There is little doubt Rex Ryan will be in demand as a defensive coordinator when the Jets presumably fire him after another lost season. (Most delicious possible outcome: Taking over the Giants defense. He wouldn't even have to move!)
But the smart money in the media business is on Ryan spending at least one year collecting paychecks from Woody Johnson and chillaxing in somebody's television studio.
ESPN is the favorite by default, thanks to its volume of programming and bottomless pockets. But Fox might not be able to resist finding a role for him.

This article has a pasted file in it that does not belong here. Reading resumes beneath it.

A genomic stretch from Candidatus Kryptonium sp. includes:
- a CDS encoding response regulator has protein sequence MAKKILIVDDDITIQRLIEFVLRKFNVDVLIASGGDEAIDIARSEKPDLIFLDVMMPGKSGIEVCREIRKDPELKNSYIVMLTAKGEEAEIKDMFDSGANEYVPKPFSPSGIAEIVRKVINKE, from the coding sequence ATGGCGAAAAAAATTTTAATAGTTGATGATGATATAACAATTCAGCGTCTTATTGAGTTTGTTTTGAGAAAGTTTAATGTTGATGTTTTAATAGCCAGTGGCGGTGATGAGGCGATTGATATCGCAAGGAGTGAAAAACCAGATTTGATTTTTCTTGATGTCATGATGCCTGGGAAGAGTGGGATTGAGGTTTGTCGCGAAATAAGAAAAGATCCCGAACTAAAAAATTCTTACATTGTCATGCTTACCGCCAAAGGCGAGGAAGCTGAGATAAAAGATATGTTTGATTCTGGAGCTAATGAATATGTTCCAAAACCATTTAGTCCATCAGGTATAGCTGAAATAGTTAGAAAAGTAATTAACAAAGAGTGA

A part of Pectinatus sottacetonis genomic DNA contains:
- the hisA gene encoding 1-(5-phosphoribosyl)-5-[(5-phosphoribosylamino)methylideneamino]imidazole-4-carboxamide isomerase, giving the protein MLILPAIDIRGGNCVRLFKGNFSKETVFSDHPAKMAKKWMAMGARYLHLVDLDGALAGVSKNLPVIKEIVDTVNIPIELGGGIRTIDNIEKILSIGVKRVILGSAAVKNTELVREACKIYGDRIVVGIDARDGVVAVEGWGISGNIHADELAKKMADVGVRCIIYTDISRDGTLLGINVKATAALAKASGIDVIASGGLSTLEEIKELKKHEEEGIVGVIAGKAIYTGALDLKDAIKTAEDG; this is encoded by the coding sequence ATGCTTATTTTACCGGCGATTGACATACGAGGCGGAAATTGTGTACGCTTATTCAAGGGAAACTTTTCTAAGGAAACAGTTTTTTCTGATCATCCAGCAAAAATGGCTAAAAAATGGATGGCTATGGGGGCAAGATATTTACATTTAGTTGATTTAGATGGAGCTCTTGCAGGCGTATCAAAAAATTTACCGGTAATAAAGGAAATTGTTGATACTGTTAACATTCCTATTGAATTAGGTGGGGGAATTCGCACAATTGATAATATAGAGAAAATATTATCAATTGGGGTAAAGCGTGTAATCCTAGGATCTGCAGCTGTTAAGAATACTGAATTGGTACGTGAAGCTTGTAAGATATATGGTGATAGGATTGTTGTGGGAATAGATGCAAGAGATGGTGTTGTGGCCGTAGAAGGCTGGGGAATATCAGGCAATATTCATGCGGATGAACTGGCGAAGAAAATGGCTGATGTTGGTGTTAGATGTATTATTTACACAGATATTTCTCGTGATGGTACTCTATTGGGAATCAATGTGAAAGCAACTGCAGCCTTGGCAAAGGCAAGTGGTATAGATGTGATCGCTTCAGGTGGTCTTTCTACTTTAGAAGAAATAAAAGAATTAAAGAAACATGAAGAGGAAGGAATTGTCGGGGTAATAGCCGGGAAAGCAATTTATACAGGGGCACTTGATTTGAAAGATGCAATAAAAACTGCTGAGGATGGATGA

How will he do? That is more difficult to predict than you might think, and Ryan is not the no-brainer media star he widely is assumed to be. (Remember: Eric Mangini shocked the world by being good on TV.)
Yes, Rex is a folksy, charming, regular guy and should connect with audience members who can and will imagine watching games with him in a local sports bar.
But Ryan will have to smooth out his presentation on TV, not to turn into a polished product - heaven forbid! - but simply to provide the kind of clear, concise, sound-bite-speak that is part of the job.
Ryan's news conferences often meander as he juggles his natural desire to be honest and upbeat with his natural desire as a football coach to be abstruse and defensive.
As with all things Ryan . . . should be interesting.